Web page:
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4 September 2008 Edition

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Huge turn-out to commemorate the Drumnakilly Martyrs

REMEMBERED WITH PRIDE: IRA Volunteers Gerard and Martin Harte and Brian Mullin

REMEMBERED WITH PRIDE: IRA Volunteers Gerard and Martin Harte and Brian Mullin


BY DECLAN McALEER

“A FITTING TRIBUTE” and “the lads would be proud” were two of the most frequent comments made during last weekend’s events to mark the 20th anniversary of the deaths of IRA Volunteers Brian Mullin, Gerard Harte and Martin Harte, killed in an SAS ambush at Drumnakilly on 30 August 1988.
The programme of events commenced on Thursday evening with the launch of a commemorative exhibition in Loughmacrory clubrooms. The exhibition consisted of photographs and personal memorabilia which reflected on the lives of the three Volunteers. A section of the display charted the republican struggle in mid Tyrone.
On Friday, a memorial stone was unveiled at the ‘Bard’ Mullin family home in Foremass. Addressing the commemoration, veteran republican and family friend Stan Corrigan spoke of the dedication and courage shown by Brian and his two comrades, Gerard and Martin.
Stan also spoke of the warm welcome that was always extended to visitors who came to the ‘Bard’ family home. He paid a special tribute to Brian’s mother, Cissie. who never flinched in the face of years of crown forces’ harassment and house raids.
Stan also made reference to Brian’s brother, Patrick, who served two terms of imprisonment in Magilligan and in the H-Blocks of Long Kesh during the Blanket and No Wash protests.
Music for the occasion was provided by Brian’s nieces.

MEMORIAL LECTURE
Following the unveiling at the Mullin home, the Drumnakilly Martyrs Memorial Lecture took place in Loughmacrory clubrooms.
This was attended by over 300 people and was addressed by a panel which included Cavan/Monaghan TD Caoimhghín Ó Caoláin, Loughmacrory GFC stalwart Seamus Mullan, and Long Kesh escapees Joe Corey and Seamus ‘Spanner’ Campbell.
For over two hours the packed hall was captivated by stories from the Blocks and a very moving and personal tribute delivered by family friend and fellow clubman of the Harte brothers, Seamus Mullan.
Joe and Seamus enthralled the crowd with the inside story of how they, along with 36 other comrades, escaped from Long Kesh in September 1983. This was one of the biggest break-outs in Irish history, from a jail that was supposed to be one of the most secure in the world.
Caoimhghín Ó Caoláin made a very powerful and inspiring contribution which charted the milestones of republican resistance. Ó Caoláin’s speech reflected on the historical, social and political conditions which led many young men and women like Gerard, Martin and Brian to take up arms and fight for freedom and justice.
On Saturday, the annual under-12s Harte Memorial Football Tournament took place. Eleven teams from County Tyrone took part, along with the Emyvale club from County Monaghan.
All the teams who took part played with great passion and determination. The level of skill that was on display throughout the morning and afternoon vividly demonstrated that Gaelic games are flourishing in both counties, which is reassuring for the future of the tournament and for future Ulster and All-Ireland success.
In the final, Galbally overcame Greencastle and, following this, presentations were made to the teams by representatives of the Harte family.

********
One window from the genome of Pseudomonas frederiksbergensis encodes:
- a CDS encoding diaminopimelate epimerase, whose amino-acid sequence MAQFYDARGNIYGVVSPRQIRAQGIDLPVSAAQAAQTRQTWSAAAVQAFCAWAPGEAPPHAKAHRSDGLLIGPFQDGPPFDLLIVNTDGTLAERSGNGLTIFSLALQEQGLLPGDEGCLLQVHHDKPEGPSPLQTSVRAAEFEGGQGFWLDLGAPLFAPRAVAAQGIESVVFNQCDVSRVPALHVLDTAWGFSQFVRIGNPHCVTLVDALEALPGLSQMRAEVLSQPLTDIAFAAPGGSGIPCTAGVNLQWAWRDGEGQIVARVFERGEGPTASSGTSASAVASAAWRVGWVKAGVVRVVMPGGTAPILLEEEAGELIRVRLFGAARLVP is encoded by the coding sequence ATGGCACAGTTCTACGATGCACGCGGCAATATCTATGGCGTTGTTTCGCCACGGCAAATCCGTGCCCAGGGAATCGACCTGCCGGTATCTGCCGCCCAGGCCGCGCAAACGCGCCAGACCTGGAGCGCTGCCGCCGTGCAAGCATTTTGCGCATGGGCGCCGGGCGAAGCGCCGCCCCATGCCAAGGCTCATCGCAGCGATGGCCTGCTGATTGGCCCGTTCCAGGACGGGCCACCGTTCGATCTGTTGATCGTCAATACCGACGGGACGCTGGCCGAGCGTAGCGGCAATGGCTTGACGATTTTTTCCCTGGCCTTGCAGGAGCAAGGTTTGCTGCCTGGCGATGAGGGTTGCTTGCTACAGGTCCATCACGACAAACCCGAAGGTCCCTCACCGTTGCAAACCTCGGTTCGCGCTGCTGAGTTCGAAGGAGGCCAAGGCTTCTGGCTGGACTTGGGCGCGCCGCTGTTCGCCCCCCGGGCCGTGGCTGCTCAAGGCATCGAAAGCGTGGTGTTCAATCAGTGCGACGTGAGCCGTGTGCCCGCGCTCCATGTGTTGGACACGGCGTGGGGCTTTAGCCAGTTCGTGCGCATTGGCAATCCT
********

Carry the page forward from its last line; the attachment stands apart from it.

GARDEN
On Saturday afternoon, over 2,000 people from throughout Ireland assembled in Loughmacrory for the parade and opening of a memorial garden.
The parade was led by members of the Harte and Mullin families and five bands took part.
The procession traced the original route of the funeral for the Harte brothers from Ballybrack Road to the Chapel yard, where it briefly paused before moving on to the memorial garden.
At the memorial garden, proceedings were chaired by local republican Martin Donaghy. Wreaths were laid on behalf of the Republican Movement, the Milligan/Harte Sinn Féin Cumann, Loughmacrory GFC, and the Harte and Mullin families.
A decade of the rosary was recited by veteran republican James McElduff. James was interned in the 1950s and 1970s.
The proceedings were then addressed by Kerry North TD Martin Ferris.
In a rousing and highly evocative speech, Ferris paid tribute to the supreme courage and sacrifice of the three Volunteers and their families.
Ferris congratulated the Drumnakilly Martyrs Commemoration Committee for organising such a fitting weekend of events to remember the three Volunteers. He made particular reference to the fine monument which was unveiled.
During his speech, the TD criticised some sections of the media who attempted to vilify the three Volunteers and who still attempt to misrepresent republicans today.
Towards the end of his oration, Ferris directly addressed Gerard’s son, Colm, and Martin’s son, Declan. He said that they should be very proud of their fathers and reassured them that their deaths were not in vain because republicans will continue to pursue the objective of a united Ireland with absolute determination.
Caoimhe Curran concluded the proceedings with a solo version of Amhrán na bhFiann.
The commemoration was followed by an anniversary Mass and an Irish night in Loughmacrory clubrooms. Music was provided by Gerry Cunningham and Pat Casey. During the evening, presentations were made by the organising committee to the families of the three Volunteers and to Brian’s girlfriend, Eileen.
Speaking after the weekend of events, Seán Harte, brother of Gerard and Martin, said:
“Although 20 years has passed, the pain of the lads’ deaths remains. This was a very poignant and emotional weekend for the families but we are immensely proud that the friends and comrades of Gerard, Martin and Brian have taken the time and effort to commemorate them is such a fitting way.